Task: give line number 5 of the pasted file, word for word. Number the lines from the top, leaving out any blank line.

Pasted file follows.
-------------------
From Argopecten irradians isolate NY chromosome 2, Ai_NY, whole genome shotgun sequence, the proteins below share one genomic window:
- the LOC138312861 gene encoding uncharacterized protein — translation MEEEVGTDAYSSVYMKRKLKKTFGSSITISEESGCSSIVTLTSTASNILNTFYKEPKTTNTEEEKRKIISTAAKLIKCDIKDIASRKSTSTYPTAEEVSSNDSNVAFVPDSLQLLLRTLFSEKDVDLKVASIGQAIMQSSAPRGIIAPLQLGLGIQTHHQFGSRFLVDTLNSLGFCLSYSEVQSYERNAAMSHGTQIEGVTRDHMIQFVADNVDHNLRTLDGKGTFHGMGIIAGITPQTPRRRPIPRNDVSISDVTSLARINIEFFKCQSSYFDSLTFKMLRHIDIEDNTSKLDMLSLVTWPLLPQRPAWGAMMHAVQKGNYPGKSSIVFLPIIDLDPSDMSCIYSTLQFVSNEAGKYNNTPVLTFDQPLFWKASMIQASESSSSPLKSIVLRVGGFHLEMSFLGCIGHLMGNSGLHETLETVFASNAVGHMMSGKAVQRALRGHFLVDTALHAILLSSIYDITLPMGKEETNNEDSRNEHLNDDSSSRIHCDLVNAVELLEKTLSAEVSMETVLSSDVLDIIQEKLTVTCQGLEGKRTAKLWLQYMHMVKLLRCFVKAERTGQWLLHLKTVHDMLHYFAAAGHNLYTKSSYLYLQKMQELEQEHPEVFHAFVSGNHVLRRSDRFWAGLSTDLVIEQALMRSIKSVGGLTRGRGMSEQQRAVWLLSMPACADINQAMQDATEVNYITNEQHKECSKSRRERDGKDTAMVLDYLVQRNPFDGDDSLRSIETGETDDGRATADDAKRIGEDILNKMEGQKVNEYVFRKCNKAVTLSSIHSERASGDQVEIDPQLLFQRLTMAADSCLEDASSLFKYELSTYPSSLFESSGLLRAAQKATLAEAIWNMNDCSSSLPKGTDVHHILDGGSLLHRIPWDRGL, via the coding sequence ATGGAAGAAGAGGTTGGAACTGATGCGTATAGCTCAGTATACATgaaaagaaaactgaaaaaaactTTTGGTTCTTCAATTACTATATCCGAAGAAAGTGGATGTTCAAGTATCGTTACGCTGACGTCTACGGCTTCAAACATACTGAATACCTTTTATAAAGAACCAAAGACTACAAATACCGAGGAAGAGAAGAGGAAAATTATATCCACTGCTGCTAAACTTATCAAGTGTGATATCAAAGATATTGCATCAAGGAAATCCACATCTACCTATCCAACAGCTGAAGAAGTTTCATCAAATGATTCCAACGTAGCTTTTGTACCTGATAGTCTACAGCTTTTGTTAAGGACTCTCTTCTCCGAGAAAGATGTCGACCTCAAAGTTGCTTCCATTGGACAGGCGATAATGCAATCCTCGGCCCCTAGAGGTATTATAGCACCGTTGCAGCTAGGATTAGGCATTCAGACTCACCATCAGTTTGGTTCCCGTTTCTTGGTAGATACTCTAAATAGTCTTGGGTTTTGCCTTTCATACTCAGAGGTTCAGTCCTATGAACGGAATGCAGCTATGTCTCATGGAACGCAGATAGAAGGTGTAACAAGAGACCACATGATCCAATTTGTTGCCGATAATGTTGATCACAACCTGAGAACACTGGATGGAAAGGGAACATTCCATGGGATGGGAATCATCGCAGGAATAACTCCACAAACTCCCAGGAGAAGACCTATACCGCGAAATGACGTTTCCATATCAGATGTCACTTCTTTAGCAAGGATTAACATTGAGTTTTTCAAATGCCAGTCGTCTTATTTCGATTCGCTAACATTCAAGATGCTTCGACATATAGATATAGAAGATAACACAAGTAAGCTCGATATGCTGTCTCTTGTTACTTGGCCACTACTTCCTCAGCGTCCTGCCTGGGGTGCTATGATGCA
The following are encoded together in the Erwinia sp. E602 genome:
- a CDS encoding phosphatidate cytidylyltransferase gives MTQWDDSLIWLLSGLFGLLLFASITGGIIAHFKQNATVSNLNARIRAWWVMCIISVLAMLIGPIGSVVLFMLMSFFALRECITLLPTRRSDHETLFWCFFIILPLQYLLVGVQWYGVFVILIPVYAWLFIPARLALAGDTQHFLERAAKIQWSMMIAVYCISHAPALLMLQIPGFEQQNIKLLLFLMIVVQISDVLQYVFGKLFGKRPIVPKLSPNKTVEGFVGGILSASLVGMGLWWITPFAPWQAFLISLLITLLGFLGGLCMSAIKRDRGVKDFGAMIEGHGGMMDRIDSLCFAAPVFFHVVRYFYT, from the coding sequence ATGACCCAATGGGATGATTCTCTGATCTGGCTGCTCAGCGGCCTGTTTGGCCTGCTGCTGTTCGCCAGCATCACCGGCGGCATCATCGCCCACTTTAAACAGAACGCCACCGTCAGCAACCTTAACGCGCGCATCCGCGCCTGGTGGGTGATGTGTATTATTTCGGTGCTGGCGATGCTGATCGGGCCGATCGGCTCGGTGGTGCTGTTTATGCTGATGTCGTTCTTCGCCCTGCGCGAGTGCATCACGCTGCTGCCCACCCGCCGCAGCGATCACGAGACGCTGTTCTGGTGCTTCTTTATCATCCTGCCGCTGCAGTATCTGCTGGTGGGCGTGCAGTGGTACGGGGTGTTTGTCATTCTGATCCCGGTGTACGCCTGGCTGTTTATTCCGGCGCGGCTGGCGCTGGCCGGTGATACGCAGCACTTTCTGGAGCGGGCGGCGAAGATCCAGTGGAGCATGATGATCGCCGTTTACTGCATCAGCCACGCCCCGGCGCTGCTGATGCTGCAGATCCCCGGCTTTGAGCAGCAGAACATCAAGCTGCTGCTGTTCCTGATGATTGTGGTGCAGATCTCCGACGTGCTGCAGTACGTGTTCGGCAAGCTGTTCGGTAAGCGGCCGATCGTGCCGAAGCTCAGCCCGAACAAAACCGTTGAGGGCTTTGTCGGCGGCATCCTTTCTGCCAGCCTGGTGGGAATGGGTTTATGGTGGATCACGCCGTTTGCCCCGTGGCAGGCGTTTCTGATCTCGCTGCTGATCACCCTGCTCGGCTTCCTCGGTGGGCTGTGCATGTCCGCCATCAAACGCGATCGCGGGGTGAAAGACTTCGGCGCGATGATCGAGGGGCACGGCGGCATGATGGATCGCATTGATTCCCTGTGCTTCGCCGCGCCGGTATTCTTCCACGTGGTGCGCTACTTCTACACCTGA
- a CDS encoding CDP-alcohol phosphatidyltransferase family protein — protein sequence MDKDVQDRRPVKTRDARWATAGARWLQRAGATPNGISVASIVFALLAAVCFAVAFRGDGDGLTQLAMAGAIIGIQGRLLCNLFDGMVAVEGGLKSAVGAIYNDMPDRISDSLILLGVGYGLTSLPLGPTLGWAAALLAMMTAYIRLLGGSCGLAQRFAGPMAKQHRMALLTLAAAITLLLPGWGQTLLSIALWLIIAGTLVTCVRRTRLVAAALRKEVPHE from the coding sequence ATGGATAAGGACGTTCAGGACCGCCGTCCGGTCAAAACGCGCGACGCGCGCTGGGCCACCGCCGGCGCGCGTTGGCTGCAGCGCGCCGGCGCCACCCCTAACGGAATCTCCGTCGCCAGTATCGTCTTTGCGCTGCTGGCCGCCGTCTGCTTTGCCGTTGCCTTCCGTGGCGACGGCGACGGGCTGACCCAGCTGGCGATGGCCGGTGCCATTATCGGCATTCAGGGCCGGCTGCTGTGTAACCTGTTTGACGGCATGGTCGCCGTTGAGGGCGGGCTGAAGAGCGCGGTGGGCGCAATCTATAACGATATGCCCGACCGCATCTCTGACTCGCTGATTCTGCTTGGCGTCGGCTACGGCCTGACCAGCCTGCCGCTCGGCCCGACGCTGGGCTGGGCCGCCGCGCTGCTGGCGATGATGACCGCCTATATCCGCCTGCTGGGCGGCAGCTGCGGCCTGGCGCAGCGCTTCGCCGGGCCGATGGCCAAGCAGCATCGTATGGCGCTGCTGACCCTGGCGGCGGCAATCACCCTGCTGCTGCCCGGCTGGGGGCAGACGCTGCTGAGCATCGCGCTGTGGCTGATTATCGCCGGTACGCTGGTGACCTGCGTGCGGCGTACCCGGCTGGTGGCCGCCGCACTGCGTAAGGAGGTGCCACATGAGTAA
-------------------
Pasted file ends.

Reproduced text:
- a CDS encoding CDP-alcohol phosphatidyltransferase family protein — protein sequence MDKDVQDRRPVKTRDARWATAGARWLQRAGATPNGISVASIVFALLAAVCFAVAFRGDGDGLTQLAMAGAIIGIQGRLLCNLFDGMVAVEGGLKSAVGAIYNDMPDRISDSLILLGVGYGLTSLPLGPTLGWAAALLAMMTAYIRLLGGSCGLAQRFAGPMAKQHRMALLTLAAAITLLLPGWGQTLLSIALWLIIAGTLVTCVRRTRLVAAALRKEVPHE from the coding sequence ATGGATAAGGACGTTCAGGACCGCCGTCCGGTCAAAACGCGCGACGCGCGCTGGGCCACCGCCGGCGCGCGTTGGCTGCAGCGCGCCGGCGCCACCCCTAACGGAATCTCCGTCGCCAGTATCGTCTTTGCGCTGCTGGCCGCCGTCTGCTTTGCCGTTGCCTTCCGTGGCGACGGCGACGGGCTGACCCAGCTGGCGATGGCCGGTGCCATTATCGGCATTCAGGGCCGGCTGCTGTGTAACCTGTTTGACGGCATGGTCGCCGTTGAGGGCGGGCTGAAGAGCGCGGTGGGCGCAATCTATAACGATATGCCCGACCGCATCTCTGACTCGCTGATTCTGCTTGGCGTCGGCTACGGCCTGACCAGCCTGCCGCTCGGCCCGACGCTGGGCTGGGCCGCCGCGCTGCTGGCGATGATGACCGCCTATATCCGCCTGCTGGGCGGCAGCTGCGGCCTGGCGCAGCGCTTCGCCGGGCCGATGGCCAAGCAGCATCGTATGGCGCTGCTGACCCTGGCGGCGGCAATCACCCTGCTGCTGCCCGGCTGGGGGCAGACGCTGCTGAGCATCGCGCTGTGGCTGATTATCGCCGGTACGCTGGTGACCTGCGTGCGGCGTACCCGGCTGGTGGCCGCCGCACTGCGTAAGGAGGTGCCACATGAGTAA